Julie Caswell and Sheila Mammen of Resource Economics Help Draft Report on SNAP Program

AMHERST, Mass. – A new report, drafted by a national panel that included two University of Massachusetts Amherst faculty members, says the federal Supplemental Nutrition Assistance Program (SNAP), run by the U.S. Department of Agriculture (USDA), should consider several factors in determining whether benefits are adequate. These include time constraints on low-income families and their ability to cook healthy meals, differing food prices across the country and the availability of healthy foods from local food stores.
The report was drafted by a committee of the Institute of Medicine of the National Academies and was chaired by Julie Caswell (left), resource economics. Sheila Mammen, also from resource economics, was a member of the committee.
“The goals of SNAP are to improve food security and access to healthy diets,” says Caswell, who chairs the UMass Amherst resource economics department. “Defining adequate SNAP benefit levels to meet these goals must focus on both the dollar value of the benefit and the factors that may influence how participating households use their benefits, such as the time they have available, the prices they face, and the stores they can access.”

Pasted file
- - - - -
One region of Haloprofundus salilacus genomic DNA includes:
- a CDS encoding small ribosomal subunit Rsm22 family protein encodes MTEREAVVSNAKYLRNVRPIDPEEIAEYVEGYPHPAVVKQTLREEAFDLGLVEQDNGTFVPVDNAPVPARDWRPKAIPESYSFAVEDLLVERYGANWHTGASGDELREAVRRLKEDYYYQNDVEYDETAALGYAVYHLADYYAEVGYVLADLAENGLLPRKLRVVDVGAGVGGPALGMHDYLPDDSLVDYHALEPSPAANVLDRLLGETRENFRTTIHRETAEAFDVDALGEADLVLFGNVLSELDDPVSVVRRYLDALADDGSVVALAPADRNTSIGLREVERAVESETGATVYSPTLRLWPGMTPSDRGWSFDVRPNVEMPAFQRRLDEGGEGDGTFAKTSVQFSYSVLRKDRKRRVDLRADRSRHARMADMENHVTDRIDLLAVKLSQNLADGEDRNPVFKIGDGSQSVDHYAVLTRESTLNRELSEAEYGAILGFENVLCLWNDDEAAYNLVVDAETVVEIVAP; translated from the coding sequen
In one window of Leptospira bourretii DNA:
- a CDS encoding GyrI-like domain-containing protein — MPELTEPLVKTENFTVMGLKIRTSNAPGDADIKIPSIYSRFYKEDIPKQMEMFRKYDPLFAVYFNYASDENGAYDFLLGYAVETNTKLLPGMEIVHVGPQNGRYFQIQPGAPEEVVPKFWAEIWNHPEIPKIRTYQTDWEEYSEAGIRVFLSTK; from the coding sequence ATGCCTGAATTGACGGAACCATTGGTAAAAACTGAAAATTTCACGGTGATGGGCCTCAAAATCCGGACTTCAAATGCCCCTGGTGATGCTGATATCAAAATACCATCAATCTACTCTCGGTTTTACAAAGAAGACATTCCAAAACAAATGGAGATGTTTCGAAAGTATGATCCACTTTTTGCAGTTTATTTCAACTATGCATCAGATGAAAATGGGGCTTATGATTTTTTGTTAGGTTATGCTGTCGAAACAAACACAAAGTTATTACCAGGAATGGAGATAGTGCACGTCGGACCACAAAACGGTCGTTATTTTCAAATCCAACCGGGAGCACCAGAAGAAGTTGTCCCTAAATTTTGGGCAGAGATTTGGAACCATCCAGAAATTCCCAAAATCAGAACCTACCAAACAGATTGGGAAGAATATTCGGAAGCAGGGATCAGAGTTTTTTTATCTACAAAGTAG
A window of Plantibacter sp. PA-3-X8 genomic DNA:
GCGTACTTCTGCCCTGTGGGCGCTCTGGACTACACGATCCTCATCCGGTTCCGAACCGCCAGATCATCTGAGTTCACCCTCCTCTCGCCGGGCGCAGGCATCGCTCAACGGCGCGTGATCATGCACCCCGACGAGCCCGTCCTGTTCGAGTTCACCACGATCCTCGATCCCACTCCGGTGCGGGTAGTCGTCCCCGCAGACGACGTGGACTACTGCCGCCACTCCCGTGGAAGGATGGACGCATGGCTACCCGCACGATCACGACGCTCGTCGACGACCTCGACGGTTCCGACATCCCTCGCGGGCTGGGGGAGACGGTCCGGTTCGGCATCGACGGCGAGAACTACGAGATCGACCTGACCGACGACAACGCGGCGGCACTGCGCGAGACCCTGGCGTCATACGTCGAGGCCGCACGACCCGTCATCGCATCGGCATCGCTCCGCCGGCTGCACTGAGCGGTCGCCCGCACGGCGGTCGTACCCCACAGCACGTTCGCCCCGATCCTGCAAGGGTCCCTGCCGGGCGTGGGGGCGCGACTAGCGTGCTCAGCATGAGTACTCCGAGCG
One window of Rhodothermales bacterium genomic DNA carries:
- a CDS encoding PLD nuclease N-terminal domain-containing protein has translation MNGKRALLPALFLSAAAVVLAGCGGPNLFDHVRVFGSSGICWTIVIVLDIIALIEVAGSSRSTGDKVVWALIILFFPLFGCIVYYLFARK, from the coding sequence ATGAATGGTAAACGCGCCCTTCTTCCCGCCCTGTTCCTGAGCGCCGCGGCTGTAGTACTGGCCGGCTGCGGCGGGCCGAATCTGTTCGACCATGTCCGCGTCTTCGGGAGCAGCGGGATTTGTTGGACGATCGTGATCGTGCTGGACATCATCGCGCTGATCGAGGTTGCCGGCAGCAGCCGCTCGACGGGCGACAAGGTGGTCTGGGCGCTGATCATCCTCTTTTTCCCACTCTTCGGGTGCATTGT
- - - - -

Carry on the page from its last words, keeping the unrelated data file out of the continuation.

The SNAP program, formerly known as the Food Stamp program, serves more than 46 million low-income Americans per year, at a cost of more than $75 billion.
The committee recommends that the USDA investigate a number of approaches to incorporate individual, household and environmental factors into the definition of adequate SNAP allotments. Three factors are key to defining the adequacy of SNAP allotments.
The first is the assumption that SNAP participants have sufficient time to produce healthy meals from scratch, which is out of sync with the practices of most U.S. households today. Additional preparation time is required when using basic, unprocessed foods to prepare meals.
Second are food prices faced by SNAP participants that vary across the country, and between urban and rural areas. SNAP participants who live in locales with higher food prices find it difficult to meet their needs with the current benefit.
Third are the limitations experienced by low-income households in getting to supermarkets and other food stores that offer a variety of healthy foods at a lower cost. Low-income minority populations are more likely than others to have limited access to stores selling a variety of healthy foods at a reasonable cost.
The committee also recommends that the USDA examine whether permitting SNAP participants to purchase partially or fully prepared food would offset their need to devote a disproportionate amount of time turning basic ingredients into healthy meals. It also should evaluate the portion of household income that SNAP participants are expected to devote to food purchases to more closely align its calculations with their actual purchases.